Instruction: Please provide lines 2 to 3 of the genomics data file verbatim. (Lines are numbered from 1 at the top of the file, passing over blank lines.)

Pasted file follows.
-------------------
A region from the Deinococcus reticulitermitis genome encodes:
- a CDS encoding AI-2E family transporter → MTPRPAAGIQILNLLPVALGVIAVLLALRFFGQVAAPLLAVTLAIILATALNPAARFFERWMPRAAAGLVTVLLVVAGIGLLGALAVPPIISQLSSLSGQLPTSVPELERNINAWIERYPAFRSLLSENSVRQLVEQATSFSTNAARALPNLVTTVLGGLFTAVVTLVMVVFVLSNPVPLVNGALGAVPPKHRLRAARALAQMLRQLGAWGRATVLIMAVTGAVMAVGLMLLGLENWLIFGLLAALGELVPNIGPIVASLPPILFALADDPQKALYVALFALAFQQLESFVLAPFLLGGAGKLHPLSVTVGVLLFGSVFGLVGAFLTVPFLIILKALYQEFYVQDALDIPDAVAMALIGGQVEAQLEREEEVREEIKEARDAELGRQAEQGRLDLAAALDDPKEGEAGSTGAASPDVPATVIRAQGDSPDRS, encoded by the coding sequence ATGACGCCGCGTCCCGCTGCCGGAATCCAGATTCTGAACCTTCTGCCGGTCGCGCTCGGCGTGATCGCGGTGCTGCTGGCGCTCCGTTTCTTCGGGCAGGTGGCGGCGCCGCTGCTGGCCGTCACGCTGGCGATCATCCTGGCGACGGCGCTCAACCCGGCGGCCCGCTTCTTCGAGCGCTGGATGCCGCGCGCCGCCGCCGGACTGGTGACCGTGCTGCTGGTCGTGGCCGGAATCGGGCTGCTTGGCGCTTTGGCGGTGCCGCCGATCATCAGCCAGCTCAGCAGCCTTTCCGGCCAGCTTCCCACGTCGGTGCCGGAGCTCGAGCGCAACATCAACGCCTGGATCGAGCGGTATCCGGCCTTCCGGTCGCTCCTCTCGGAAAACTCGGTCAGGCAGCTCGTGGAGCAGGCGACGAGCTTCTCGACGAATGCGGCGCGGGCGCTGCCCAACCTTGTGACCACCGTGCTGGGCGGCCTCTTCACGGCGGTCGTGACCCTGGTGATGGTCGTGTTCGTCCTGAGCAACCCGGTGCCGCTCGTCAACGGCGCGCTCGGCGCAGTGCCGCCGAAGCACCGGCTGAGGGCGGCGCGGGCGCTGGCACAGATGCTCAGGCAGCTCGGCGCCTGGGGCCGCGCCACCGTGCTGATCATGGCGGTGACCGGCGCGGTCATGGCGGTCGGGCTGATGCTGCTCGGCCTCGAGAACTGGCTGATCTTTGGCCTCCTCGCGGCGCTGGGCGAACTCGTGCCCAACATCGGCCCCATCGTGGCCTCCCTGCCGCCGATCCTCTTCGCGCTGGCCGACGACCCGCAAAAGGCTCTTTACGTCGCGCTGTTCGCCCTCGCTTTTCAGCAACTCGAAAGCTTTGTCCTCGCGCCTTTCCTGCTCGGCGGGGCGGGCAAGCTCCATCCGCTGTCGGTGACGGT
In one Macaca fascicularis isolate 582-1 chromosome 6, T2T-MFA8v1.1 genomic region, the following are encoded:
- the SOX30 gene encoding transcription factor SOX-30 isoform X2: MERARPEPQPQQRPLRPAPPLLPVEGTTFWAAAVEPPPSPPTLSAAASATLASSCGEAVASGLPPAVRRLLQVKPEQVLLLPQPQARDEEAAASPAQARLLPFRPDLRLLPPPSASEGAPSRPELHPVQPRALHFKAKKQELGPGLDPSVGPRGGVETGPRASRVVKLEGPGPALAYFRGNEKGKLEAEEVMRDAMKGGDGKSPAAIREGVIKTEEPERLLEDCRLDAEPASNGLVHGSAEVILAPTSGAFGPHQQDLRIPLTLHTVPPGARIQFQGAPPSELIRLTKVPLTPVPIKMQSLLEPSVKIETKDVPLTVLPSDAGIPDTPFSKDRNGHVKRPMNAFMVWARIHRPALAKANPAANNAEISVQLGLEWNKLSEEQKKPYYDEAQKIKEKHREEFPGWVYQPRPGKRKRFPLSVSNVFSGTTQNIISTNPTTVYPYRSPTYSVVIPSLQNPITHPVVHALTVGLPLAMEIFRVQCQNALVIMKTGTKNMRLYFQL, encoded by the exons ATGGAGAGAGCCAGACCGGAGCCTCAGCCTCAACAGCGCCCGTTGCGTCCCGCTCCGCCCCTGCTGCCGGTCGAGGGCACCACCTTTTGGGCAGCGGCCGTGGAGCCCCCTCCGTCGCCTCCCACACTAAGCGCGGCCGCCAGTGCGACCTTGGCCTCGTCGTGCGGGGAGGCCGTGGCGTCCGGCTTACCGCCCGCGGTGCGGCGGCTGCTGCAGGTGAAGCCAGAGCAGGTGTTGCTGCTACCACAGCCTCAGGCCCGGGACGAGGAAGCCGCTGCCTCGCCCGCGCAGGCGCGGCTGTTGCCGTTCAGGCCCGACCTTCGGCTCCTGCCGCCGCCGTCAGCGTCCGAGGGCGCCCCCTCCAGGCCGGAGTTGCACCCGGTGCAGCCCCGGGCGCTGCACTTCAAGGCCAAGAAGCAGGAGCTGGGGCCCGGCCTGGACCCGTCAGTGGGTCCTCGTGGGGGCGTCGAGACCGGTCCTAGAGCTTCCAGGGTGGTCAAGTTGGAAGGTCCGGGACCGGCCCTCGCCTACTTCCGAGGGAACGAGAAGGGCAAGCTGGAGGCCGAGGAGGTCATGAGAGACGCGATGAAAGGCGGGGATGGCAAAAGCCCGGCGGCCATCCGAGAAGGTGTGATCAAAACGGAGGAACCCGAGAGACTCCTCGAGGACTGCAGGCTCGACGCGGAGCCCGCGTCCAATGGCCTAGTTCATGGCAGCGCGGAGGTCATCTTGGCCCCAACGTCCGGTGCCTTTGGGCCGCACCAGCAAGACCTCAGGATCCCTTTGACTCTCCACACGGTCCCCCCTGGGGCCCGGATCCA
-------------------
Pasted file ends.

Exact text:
- a CDS encoding AI-2E family transporter → MTPRPAAGIQILNLLPVALGVIAVLLALRFFGQVAAPLLAVTLAIILATALNPAARFFERWMPRAAAGLVTVLLVVAGIGLLGALAVPPIISQLSSLSGQLPTSVPELERNINAWIERYPAFRSLLSENSVRQLVEQATSFSTNAARALPNLVTTVLGGLFTAVVTLVMVVFVLSNPVPLVNGALGAVPPKHRLRAARALAQMLRQLGAWGRATVLIMAVTGAVMAVGLMLLGLENWLIFGLLAALGELVPNIGPIVASLPPILFALADDPQKALYVALFALAFQQLESFVLAPFLLGGAGKLHPLSVTVGVLLFGSVFGLVGAFLTVPFLIILKALYQEFYVQDALDIPDAVAMALIGGQVEAQLEREEEVREEIKEARDAELGRQAEQGRLDLAAALDDPKEGEAGSTGAASPDVPATVIRAQGDSPDRS, encoded by the coding sequence ATGACGCCGCGTCCCGCTGCCGGAATCCAGATTCTGAACCTTCTGCCGGTCGCGCTCGGCGTGATCGCGGTGCTGCTGGCGCTCCGTTTCTTCGGGCAGGTGGCGGCGCCGCTGCTGGCCGTCACGCTGGCGATCATCCTGGCGACGGCGCTCAACCCGGCGGCCCGCTTCTTCGAGCGCTGGATGCCGCGCGCCGCCGCCGGACTGGTGACCGTGCTGCTGGTCGTGGCCGGAATCGGGCTGCTTGGCGCTTTGGCGGTGCCGCCGATCATCAGCCAGCTCAGCAGCCTTTCCGGCCAGCTTCCCACGTCGGTGCCGGAGCTCGAGCGCAACATCAACGCCTGGATCGAGCGGTATCCGGCCTTCCGGTCGCTCCTCTCGGAAAACTCGGTCAGGCAGCTCGTGGAGCAGGCGACGAGCTTCTCGACGAATGCGGCGCGGGCGCTGCCCAACCTTGTGACCACCGTGCTGGGCGGCCTCTTCACGGCGGTCGTGACCCTGGTGATGGTCGTGTTCGTCCTGAGCAACCCGGTGCCGCTCGTCAACGGCGCGCTCGGCGCAGTGCCGCCGAAGCACCGGCTGAGGGCGGCGCGGGCGCTGGCACAGATGCTCAGGCAGCTCGGCGCCTGGGGCCGCGCCACCGTGCTGATCATGGCGGTGACCGGCGCGGTCATGGCGGTCGGGCTGATGCTGCTCGGCCTCGAGAACTGGCTGATCTTTGGCCTCCTCGCGGCGCTGGGCGAACTCGTGCCCAACATCGGCCCCATCGTGGCCTCCCTGCCGCCGATCCTCTTCGCGCTGGCCGACGACCCGCAAAAGGCTCTTTACGTCGCGCTGTTCGCCCTCGCTTTTCAGCAACTCGAAAGCTTTGTCCTCGCGCCTTTCCTGCTCGGCGGGGCGGGCAAGCTCCATCCGCTGTCGGTGACGGT
In one Macaca fascicularis isolate 582-1 chromosome 6, T2T-MFA8v1.1 genomic region, the following are encoded: